Denise SANDERS, et al., Plaintiffs-Appellants, v. VENTURE STORES, INCORPORATED, Defendant-Appellee.
Long after receiving “right to sue” letters from the Equal Employment Opportunity Commission (“EEOC”), three black women filed a complaint in federal court against their former employer, Venture Stores, Inc., asserting violations of Title VII. Venture filed a motion for summary judgment on the ground that Plaintiffs' complaint was untimely filed and the district court, after the close of discovery, referred the matter to a magistrate judge for determination. Plaintiffs then filed a motion to amend their complaint to add additional claims and parties, which the district court took under advisement pending the magistrate judge's determination on the summary judgment motion. When the magistrate judge concluded Plaintiffs' Title VII claim was time-barred, the district court accepted the magistrate judge's recommendation, granted Venture's motion for summary judgment and denied Plaintiffs' motion to amend as moot. Plaintiffs appeal the denial of their motion to amend as moot. We affirm, but on alternate grounds.
Jurisdiction was proper in the district court based on 28 U.S.C. § 1331 and 42 U.S.C. § 2000e-5. This court has jurisdiction under 28 U.S.C. § 1291. The appeal was timely filed under Rule 4(a) of the Federal Rules of Appellate Procedure.
On April 8, 1992, shortly after they were terminated from their positions at Venture Stores, Inc., Plaintiffs filed charges of race discrimination concurrently with the Illinois Department of Human Rights and the EEOC. On September 3, 1993, the EEOC issued “right to sue” letters to each of the three Plaintiffs, faxing and mailing the letters directly to their attorney, Patricia Bender, thereby triggering the 90-day filing requirement under 42 U.S.C. § 2000e-5(f)(1). Plaintiffs did not file an action against Venture until February 24, 1994, 175 days after the “right to sue” letters were issued, asserting claims only under Title VII.
On April 6, 1994, Venture filed its answer and affirmative defenses, including an argument that Plaintiffs' action was time-barred. The parties then filed their Joint Plan of Discovery. The district court ordered discovery closed on July 1, 1994. On June 29, Plaintiffs moved to extend the discovery date because they had not yet noticed depositions for any agents or representatives of Venture.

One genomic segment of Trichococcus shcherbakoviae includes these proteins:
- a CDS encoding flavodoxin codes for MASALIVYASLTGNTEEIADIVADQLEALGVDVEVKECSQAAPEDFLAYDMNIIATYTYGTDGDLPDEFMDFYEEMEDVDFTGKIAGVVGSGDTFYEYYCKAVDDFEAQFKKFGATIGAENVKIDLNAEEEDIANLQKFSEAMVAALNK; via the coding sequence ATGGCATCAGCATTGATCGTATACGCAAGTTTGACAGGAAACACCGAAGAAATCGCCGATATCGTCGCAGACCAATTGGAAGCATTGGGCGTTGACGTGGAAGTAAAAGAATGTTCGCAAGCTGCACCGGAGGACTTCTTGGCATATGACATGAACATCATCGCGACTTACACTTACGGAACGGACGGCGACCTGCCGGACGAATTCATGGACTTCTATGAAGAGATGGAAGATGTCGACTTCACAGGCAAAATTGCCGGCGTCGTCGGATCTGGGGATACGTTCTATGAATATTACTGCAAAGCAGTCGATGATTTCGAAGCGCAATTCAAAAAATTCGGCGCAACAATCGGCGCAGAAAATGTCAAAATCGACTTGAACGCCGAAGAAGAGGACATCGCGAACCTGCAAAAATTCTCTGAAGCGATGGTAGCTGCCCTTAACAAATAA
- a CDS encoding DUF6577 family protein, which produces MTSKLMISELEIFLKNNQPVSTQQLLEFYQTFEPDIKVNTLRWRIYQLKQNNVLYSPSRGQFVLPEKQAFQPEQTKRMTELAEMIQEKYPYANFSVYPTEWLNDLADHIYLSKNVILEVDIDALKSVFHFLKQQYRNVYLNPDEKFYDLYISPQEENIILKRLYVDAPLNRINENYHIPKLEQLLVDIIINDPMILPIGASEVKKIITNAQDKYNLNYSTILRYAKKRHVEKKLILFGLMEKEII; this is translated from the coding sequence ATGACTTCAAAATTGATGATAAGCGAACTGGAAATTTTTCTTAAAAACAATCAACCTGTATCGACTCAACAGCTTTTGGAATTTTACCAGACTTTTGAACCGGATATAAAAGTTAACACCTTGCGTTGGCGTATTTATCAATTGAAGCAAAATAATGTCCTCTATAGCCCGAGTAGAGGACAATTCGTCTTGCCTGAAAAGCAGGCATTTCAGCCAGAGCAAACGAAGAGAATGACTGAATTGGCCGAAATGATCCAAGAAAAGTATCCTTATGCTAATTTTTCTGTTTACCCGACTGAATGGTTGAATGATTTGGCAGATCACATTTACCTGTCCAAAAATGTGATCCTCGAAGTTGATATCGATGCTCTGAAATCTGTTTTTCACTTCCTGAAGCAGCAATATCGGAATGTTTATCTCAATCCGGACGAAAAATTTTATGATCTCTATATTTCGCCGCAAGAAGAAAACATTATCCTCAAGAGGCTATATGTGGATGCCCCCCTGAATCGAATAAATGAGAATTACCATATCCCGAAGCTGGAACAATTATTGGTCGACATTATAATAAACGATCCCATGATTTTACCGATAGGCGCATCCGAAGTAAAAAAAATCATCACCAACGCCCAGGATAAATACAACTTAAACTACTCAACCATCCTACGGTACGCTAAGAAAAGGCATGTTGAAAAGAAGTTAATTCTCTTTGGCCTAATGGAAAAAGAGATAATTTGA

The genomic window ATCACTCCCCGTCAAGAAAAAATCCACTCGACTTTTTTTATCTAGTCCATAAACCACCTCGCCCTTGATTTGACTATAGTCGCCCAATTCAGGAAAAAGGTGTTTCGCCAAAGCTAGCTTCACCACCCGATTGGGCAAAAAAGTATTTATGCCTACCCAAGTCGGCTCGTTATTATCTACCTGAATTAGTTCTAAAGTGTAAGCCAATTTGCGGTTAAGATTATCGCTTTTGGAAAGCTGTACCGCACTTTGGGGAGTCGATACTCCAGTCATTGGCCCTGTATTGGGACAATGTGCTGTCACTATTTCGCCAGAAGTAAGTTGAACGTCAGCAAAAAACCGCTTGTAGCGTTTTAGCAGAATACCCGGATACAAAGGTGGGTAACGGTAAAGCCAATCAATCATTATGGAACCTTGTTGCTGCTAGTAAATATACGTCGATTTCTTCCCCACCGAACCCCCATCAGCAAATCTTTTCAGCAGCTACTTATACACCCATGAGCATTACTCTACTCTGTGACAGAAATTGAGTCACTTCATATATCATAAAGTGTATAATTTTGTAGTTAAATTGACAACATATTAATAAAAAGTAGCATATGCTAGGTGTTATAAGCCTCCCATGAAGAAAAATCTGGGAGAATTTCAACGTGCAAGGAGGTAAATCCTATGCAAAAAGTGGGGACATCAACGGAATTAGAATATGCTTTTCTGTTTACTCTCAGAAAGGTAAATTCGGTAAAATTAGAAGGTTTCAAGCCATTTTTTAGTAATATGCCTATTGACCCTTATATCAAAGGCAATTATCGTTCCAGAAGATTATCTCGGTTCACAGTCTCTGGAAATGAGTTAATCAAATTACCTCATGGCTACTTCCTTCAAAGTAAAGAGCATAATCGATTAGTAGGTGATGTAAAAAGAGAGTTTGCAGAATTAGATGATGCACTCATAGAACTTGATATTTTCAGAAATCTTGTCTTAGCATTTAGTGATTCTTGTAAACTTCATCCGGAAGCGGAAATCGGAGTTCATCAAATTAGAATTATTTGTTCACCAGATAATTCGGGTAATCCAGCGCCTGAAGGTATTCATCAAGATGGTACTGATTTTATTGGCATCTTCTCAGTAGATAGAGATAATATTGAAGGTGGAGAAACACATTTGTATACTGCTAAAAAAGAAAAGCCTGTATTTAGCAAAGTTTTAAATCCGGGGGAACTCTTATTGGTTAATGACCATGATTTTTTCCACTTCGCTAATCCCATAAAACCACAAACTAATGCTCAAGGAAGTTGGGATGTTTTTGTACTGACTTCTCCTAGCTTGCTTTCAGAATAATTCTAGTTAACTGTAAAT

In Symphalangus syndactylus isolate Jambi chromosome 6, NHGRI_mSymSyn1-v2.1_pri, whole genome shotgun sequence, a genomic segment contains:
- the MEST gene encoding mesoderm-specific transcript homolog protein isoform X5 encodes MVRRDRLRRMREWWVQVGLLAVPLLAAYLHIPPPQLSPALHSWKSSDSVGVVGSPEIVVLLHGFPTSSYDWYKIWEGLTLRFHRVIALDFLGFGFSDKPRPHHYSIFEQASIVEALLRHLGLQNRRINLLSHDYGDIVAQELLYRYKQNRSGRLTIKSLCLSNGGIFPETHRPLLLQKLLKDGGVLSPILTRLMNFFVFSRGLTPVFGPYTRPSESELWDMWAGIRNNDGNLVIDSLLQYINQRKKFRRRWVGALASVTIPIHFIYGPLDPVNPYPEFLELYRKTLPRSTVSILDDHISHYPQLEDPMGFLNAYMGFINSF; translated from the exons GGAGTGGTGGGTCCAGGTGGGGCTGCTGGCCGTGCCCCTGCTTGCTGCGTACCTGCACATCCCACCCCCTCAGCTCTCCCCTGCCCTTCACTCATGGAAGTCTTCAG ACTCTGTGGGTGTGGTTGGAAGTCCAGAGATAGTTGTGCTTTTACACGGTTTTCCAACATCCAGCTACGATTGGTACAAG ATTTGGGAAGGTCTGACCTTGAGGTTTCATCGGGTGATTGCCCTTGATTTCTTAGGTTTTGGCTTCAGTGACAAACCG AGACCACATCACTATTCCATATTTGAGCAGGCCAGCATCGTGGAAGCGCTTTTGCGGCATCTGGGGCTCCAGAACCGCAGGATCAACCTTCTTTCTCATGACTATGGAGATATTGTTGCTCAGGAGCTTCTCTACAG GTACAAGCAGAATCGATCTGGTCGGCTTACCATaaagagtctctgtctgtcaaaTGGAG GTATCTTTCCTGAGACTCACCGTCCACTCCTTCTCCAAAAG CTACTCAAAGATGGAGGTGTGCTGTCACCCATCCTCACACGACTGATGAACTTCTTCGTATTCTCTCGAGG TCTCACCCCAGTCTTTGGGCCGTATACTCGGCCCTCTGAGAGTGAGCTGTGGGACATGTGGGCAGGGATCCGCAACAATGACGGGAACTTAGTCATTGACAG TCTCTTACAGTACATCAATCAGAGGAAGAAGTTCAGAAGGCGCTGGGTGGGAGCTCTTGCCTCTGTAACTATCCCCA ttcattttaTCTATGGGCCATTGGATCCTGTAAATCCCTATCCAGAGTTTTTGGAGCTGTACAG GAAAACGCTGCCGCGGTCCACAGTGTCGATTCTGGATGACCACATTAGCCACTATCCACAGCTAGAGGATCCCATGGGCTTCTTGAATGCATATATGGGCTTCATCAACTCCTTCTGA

On July 7, 1994, Venture filed a motion for summary judgment on the ground that all three Plaintiffs were time-barred under 42 U.S.C. § 2000e-5(f)(1). The following day, the district court established a schedule for remaining briefing on Venture's motion and granted Plaintiffs' motion to extend discovery until August 15, 1994. It further ordered that the joint pre-trial order be submitted to it on August 26, 1994.
On August 24, 1994, nine days after the extended discovery cut-off date, the district court voiced serious concerns about Plaintiffs' ability to withstand Venture's motion for summary judgment. Nevertheless, the court referred the motion to a magistrate judge for an evidentiary hearing. One week later, while the motion was pending, Plaintiffs moved to amend their complaint under Rule 15(c)(2) to add counts under 42 U.S.C. §§ 1981 and 1985(3), and a state wrongful discharge claim. The motion also sought to add four new individual defendants, agents and officers for Venture. It will be noted that Plaintiffs' August 31 motion to amend was filed 16 days after the extended discovery cut-off date, and two months after the initial discovery cut-off date. The court took the motion to amend under advisement on September 2, pending the magistrate judge's ruling on Venture's summary judgment motion.
On September 30, the magistrate judge conducted an evidentiary hearing and issued its Report and Recommendation, finding Plaintiffs failed to commence their action within 90 days of receipt of their “right to sue” letters and advising that Venture's motion for summary judgment be granted. On October 24, the district court issued an order adopting the magistrate judge's recommendation, granting Venture's motion for summary judgment and denying Plaintiffs' motion to amend their complaint as moot. Plaintiffs appeal that order, contending the district court erred in denying the motion to amend their complaint as moot after it granted Venture's motion for summary judgment.
Under the Federal Rules of Civil Procedure, leave to amend a complaint “shall be freely given when justice so requires.” Fed.R.Civ.P. Rule 15(a). “In the absence of any apparent or declared reason-such as undue delay, ․ undue prejudice to the opposing party by virtue of allowance of the amendment, futility of amendment, etc.-the leave sought should, as the rules require, be ‘freely given.’ ” Continental Bank, N.A. v. Meyer, 10 F.3d 1293, 1298 (7th Cir.1993) (quoting Foman v. Davis, 371 U.S. 178, 83 S.Ct. 227, 9 L.Ed.2d 222 (1962)).